Think of all the professions that require workers to bring tools to the job site.
If you’re a painter, carpenter, surveyor, plasterer, plumber, gardener, or electrician, you travel with your tools. Chefs carry their own knives. Musicians bring their instruments. Yoga instructors shoulder their yoga mats.
What’s in your toolbox?
Facilitators and trainers are no different. As you assemble your traveling toolkit, we recommend the following items.
- A sturdy easel and flip chart paper. Self-adhesive paper is handy. If you don’t have that, get a roll of painter’s tape that won’t pull paint off the walls. If you’re traveling any distance and can’t bring your own, make sure there’s an easel available.
- A set of multicolored markers. Choose water-based markers (these are less smelly) with broad nibs so people can see what you write. Test them to make sure they are fresh; for a facilitator, there is nothing more frustrating than a box of dry markers.
- A timer. You can use a stopwatch, wrist watch, or your smart phone. Choose a timer that’s easy to reset without wondering which button to push.
- A noisemaker. Use a bell, chime, tambourine, or train whistle (buy one at your local toy store) to get people’s attention. It should be loud enough to be heard over lots of voices.
- Paper and pens are required for some exercises. If you want participants to write something brief, hand out small pieces of paper, such as index cards.
For more complex jobs, a bigger toolbox
Under some circumstances, you may need a few additional tools to successfully complete your work.
- Computer and/or thumb drive. As much as Andrea and I discourage PowerPoints, sometimes we need them. For example, I recently trained about 80 people – several were too far away to see the flip chart – so I prepared slides to set up the exercises. In this case, the presenting organization provided the projector and screen, and I brought my own laptop. If you use a Mac, make sure you bring the correct “dongle” or connector cable.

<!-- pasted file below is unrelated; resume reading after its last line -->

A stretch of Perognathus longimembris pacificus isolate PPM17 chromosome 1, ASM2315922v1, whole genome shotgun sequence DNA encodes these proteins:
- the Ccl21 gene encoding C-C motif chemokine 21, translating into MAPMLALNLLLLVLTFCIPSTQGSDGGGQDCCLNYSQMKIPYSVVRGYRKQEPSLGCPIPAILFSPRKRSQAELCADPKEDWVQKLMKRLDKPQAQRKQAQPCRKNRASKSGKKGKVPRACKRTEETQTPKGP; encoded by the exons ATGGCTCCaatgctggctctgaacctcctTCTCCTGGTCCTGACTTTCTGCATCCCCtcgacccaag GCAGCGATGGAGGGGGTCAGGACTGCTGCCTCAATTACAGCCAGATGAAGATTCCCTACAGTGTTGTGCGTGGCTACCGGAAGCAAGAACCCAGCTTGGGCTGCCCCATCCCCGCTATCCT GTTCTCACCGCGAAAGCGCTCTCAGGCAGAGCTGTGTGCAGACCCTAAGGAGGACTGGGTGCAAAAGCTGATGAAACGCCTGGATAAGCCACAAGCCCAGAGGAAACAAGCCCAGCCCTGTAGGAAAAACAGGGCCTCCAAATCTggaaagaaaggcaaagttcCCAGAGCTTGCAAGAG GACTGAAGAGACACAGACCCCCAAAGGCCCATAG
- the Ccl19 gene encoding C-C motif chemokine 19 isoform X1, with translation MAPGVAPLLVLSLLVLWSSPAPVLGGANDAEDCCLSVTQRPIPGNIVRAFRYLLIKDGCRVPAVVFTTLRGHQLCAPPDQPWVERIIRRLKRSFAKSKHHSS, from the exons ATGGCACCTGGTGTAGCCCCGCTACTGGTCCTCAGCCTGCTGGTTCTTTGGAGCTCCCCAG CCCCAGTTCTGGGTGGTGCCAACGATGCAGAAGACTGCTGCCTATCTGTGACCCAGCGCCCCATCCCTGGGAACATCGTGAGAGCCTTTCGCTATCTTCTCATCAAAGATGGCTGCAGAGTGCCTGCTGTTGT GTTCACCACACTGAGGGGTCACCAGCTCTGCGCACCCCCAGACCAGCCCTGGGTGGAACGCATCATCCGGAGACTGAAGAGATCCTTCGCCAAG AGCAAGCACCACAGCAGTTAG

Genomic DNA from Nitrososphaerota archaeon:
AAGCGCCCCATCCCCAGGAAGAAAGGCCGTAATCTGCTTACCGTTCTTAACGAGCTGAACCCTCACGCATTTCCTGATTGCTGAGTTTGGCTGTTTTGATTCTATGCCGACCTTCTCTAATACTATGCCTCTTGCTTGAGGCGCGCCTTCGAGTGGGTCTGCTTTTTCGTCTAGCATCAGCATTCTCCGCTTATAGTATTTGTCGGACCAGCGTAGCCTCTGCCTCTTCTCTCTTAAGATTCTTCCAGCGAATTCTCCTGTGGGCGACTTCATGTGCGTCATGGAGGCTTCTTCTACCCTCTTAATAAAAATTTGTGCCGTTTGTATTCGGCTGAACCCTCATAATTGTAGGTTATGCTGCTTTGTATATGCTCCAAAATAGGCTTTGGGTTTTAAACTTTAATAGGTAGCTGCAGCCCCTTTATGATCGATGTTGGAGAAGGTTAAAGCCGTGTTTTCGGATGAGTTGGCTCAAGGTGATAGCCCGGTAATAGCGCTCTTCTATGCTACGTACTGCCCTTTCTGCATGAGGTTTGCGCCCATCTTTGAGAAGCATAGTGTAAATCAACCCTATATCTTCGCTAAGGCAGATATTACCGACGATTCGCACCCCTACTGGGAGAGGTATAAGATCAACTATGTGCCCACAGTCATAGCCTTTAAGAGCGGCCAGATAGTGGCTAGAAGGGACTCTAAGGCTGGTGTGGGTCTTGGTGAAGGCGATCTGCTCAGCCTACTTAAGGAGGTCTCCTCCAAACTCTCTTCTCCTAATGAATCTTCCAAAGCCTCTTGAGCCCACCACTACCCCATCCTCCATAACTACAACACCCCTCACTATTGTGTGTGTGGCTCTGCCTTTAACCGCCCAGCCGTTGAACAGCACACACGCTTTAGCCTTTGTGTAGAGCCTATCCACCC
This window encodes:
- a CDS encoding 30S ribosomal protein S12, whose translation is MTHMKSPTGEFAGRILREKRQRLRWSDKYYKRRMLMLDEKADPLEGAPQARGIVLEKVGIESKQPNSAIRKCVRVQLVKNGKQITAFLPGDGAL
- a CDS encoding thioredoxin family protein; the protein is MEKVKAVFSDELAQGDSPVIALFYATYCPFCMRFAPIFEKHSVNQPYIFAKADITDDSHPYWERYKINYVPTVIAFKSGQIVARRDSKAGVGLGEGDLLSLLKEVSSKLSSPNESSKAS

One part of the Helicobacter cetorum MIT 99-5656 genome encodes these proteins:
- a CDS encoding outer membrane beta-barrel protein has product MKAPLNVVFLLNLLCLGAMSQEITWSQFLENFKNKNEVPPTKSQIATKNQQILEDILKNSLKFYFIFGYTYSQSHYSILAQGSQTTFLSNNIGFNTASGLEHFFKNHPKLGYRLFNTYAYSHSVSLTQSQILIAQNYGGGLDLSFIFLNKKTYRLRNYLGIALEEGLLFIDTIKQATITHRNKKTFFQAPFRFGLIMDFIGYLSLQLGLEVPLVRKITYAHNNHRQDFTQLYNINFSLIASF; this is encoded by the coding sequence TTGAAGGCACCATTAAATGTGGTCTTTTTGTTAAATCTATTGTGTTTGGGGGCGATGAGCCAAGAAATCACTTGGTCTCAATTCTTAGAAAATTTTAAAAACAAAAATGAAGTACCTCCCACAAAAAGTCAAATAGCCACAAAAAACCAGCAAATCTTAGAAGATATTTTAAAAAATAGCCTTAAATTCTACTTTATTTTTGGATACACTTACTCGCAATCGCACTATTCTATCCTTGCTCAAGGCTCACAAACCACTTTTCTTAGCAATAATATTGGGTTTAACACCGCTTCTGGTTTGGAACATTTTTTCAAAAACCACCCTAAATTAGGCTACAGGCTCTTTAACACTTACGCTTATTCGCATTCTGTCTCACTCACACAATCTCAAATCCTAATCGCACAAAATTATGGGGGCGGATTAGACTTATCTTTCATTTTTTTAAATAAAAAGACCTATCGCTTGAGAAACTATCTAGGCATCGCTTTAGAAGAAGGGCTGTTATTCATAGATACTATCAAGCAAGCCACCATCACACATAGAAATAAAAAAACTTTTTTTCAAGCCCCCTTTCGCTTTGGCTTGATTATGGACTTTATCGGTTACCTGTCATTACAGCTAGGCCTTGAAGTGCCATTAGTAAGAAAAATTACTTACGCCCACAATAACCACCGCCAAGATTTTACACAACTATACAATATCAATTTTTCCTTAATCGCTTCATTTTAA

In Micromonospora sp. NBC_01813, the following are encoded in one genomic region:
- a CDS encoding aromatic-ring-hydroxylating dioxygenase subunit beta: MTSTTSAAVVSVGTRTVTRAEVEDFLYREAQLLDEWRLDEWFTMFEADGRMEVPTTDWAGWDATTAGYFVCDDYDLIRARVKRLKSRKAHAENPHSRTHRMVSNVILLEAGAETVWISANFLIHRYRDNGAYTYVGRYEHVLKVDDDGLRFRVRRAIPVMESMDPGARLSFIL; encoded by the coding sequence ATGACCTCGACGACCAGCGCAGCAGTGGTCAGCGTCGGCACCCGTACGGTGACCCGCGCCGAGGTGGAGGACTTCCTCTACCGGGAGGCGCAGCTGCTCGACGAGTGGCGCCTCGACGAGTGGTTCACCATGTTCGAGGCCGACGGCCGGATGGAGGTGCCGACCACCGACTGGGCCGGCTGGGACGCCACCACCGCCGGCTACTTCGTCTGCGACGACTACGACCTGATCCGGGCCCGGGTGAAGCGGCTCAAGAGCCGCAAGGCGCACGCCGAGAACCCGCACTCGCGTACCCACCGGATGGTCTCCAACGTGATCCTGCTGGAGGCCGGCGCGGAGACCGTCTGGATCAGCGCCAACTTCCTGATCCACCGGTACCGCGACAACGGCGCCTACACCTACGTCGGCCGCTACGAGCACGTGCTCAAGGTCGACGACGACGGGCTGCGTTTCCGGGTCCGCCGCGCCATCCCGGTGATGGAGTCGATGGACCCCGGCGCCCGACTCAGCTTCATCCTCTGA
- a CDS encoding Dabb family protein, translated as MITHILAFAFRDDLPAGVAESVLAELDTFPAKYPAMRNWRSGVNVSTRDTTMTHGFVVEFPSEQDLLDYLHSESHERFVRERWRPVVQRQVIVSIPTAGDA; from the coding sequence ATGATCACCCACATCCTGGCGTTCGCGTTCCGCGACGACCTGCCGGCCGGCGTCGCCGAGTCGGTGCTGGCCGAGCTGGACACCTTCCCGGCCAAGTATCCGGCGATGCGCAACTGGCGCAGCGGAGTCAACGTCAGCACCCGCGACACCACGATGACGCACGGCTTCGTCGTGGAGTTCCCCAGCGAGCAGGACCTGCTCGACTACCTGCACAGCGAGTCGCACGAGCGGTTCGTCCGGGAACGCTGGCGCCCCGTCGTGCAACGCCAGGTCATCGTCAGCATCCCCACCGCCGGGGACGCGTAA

- Many activities require printed handouts. If you’re not providing your own, be sure someone is assigned to photocopy and bring them.
- Prizes and rewards. Some exercises can be structured as contests. When you offer rewards – even modest, silly rewards – the energy level jumps.
- Things to fiddle with. I’ve attended workshops where the facilitators put items on the table, such as pipe cleaners and modeling clay, for people who want to keep their hands occupied. You can also design exercises with “task cards” that participants shuffle into the proper order. (We’ll present an example in another post, so stay tuned.)
- Chocolate. Spread it around the room. It’s one of the best goodwill gestures, and is always appreciated.
Before you leave home, check your list
How many times have you left the house without your sunglasses, your keys, or that gift for your friend? How many times have you forgotten something at the office that you really, really need?
One solution: the checklist. Create your own trainer and facilitator checklist, starting with the items above. Add and subtract items as you see fit – then use it. You’ll be happy you did.